Let's compare two Sanitation districts. In District 1, they get special pickups everyday of the week and regular trash picked up every other day. Trash is picked up in the back of the house and residents are not required to separate their recyclables from the regular trash. District 1 also has a recycling facility which allows it to avoid charging its residents with a disposal fee.

    In District 6, special pickups are on Wednesdays only and regular trash is picked up on Tues., Thurs., and Sat. Residents are required to bring trash out to the street and separate their recyclables from the regular trash. Residents have to pay a disposal fee for recyclables because there is no recycling facility in District 6.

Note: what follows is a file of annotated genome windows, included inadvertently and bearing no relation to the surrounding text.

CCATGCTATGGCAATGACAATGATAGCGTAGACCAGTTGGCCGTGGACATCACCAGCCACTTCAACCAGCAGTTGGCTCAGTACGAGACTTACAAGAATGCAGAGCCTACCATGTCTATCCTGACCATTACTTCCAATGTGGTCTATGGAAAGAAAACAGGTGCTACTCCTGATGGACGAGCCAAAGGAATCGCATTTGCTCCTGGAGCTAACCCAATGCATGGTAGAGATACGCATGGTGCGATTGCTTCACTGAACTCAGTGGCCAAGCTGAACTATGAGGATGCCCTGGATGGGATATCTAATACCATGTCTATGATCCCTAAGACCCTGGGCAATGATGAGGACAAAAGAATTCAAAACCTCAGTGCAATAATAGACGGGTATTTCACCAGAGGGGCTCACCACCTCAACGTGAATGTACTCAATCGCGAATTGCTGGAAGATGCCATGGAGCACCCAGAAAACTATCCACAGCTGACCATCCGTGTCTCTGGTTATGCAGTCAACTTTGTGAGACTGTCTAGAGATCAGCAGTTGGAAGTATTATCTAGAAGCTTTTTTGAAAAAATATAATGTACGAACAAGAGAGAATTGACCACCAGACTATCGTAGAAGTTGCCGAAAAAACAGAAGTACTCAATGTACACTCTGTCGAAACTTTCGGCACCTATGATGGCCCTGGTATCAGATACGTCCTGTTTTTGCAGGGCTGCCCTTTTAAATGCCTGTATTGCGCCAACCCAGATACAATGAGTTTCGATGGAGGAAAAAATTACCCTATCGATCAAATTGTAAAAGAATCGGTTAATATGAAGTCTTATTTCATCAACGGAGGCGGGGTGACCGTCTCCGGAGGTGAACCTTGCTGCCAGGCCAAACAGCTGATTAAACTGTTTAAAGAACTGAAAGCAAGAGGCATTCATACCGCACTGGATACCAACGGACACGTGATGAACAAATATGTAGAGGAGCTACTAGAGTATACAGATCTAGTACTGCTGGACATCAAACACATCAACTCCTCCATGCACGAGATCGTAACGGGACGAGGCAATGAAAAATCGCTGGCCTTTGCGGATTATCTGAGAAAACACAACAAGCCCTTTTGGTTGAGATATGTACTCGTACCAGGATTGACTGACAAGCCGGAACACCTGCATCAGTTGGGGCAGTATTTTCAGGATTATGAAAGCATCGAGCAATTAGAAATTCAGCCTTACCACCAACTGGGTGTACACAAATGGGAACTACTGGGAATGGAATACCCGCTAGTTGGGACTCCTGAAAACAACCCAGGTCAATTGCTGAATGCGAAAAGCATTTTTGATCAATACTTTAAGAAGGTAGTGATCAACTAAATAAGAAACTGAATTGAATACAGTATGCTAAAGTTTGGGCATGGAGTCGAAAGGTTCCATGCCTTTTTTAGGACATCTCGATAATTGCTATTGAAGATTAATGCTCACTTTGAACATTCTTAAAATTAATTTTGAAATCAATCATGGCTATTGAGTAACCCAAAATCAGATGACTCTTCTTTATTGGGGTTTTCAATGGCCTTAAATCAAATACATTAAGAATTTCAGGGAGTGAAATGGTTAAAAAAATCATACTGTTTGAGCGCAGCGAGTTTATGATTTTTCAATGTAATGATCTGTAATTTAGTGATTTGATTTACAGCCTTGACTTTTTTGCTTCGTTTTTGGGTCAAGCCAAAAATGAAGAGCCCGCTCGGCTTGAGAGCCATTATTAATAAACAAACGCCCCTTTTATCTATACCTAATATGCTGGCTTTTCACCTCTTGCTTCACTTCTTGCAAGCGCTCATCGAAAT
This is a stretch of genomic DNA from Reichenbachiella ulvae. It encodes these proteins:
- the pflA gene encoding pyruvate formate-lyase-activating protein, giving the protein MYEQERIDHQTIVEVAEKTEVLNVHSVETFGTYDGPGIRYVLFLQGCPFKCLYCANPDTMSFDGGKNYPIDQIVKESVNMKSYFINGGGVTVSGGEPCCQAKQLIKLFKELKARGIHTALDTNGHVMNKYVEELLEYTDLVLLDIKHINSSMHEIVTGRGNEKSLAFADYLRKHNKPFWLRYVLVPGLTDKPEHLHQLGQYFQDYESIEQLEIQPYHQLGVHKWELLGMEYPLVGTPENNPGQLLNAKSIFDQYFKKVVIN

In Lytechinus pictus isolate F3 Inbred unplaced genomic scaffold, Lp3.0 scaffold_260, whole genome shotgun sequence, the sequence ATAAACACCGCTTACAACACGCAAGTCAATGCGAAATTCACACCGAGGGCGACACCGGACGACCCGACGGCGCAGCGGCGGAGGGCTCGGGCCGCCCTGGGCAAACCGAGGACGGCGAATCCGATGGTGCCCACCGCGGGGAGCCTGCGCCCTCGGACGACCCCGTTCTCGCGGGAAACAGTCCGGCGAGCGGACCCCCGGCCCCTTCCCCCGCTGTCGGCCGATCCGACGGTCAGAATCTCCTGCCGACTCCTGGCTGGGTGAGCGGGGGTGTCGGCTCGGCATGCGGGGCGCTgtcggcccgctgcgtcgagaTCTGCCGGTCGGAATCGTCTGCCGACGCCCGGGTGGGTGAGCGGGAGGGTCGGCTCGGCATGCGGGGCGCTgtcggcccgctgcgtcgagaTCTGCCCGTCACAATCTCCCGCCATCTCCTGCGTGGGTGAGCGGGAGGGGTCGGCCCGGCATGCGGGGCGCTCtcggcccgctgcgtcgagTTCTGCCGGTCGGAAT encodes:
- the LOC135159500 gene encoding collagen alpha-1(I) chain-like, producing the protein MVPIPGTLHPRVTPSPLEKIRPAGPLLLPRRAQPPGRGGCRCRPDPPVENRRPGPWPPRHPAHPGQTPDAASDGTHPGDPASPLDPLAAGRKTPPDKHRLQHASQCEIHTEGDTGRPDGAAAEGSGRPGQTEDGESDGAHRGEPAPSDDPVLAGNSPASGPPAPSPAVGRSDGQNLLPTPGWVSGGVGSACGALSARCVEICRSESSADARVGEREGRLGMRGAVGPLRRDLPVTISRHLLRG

The budget for District 1 is about $15 million and the budget for District 6 is about $22 million. The question that logically arises from this is "How is it that District 1 can get more service yet less taxes than District 6?"

    Well, now we have to look at the ratio of commercial and residential properties in each district. The larger the number of commercial properties, the smaller share of taxes residents are required to shoulder. Commerical properties have a higher tax rate and districts with larger numbers of commercial properties can offload much of the tax burden off residents. I can't speak for District 1 but I do know that there are not a lot of commerical properties in District 6. It is primarily a residential area and residents bear most of the tax burden.